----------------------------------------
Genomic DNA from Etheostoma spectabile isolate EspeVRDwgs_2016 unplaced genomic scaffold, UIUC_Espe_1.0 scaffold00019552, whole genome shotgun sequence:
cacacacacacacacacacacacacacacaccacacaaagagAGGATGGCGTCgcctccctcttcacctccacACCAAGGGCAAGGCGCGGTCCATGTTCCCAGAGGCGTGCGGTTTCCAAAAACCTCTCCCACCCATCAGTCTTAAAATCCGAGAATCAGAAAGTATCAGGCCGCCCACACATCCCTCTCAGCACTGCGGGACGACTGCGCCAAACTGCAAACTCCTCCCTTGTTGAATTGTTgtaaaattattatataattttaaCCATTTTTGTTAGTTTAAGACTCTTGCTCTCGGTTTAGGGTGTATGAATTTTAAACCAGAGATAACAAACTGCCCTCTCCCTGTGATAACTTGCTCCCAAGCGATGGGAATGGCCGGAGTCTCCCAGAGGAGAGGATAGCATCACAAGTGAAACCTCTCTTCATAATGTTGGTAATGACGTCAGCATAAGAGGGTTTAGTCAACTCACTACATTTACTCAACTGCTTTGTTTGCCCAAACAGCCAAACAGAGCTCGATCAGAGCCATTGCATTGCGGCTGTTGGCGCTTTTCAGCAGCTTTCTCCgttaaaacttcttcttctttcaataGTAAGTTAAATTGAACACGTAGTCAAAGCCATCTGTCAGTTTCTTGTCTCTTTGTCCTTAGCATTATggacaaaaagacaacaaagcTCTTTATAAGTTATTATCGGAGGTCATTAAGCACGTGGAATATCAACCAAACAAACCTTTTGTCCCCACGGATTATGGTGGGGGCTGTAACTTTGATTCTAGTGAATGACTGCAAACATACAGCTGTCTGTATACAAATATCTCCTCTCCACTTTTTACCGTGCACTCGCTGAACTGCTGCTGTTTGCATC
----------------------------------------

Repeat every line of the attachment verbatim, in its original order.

Genomic DNA from Etheostoma spectabile isolate EspeVRDwgs_2016 unplaced genomic scaffold, UIUC_Espe_1.0 scaffold00019552, whole genome shotgun sequence:
cacacacacacacacacacacacacacacaccacacaaagagAGGATGGCGTCgcctccctcttcacctccacACCAAGGGCAAGGCGCGGTCCATGTTCCCAGAGGCGTGCGGTTTCCAAAAACCTCTCCCACCCATCAGTCTTAAAATCCGAGAATCAGAAAGTATCAGGCCGCCCACACATCCCTCTCAGCACTGCGGGACGACTGCGCCAAACTGCAAACTCCTCCCTTGTTGAATTGTTgtaaaattattatataattttaaCCATTTTTGTTAGTTTAAGACTCTTGCTCTCGGTTTAGGGTGTATGAATTTTAAACCAGAGATAACAAACTGCCCTCTCCCTGTGATAACTTGCTCCCAAGCGATGGGAATGGCCGGAGTCTCCCAGAGGAGAGGATAGCATCACAAGTGAAACCTCTCTTCATAATGTTGGTAATGACGTCAGCATAAGAGGGTTTAGTCAACTCACTACATTTACTCAACTGCTTTGTTTGCCCAAACAGCCAAACAGAGCTCGATCAGAGCCATTGCATTGCGGCTGTTGGCGCTTTTCAGCAGCTTTCTCCgttaaaacttcttcttctttcaataGTAAGTTAAATTGAACACGTAGTCAAAGCCATCTGTCAGTTTCTTGTCTCTTTGTCCTTAGCATTATggacaaaaagacaacaaagcTCTTTATAAGTTATTATCGGAGGTCATTAAGCACGTGGAATATCAACCAAACAAACCTTTTGTCCCCACGGATTATGGTGGGGGCTGTAACTTTGATTCTAGTGAATGACTGCAAACATACAGCTGTCTGTATACAAATATCTCCTCTCCACTTTTTACCGTGCACTCGCTGAACTGCTGCTGTTTGCATC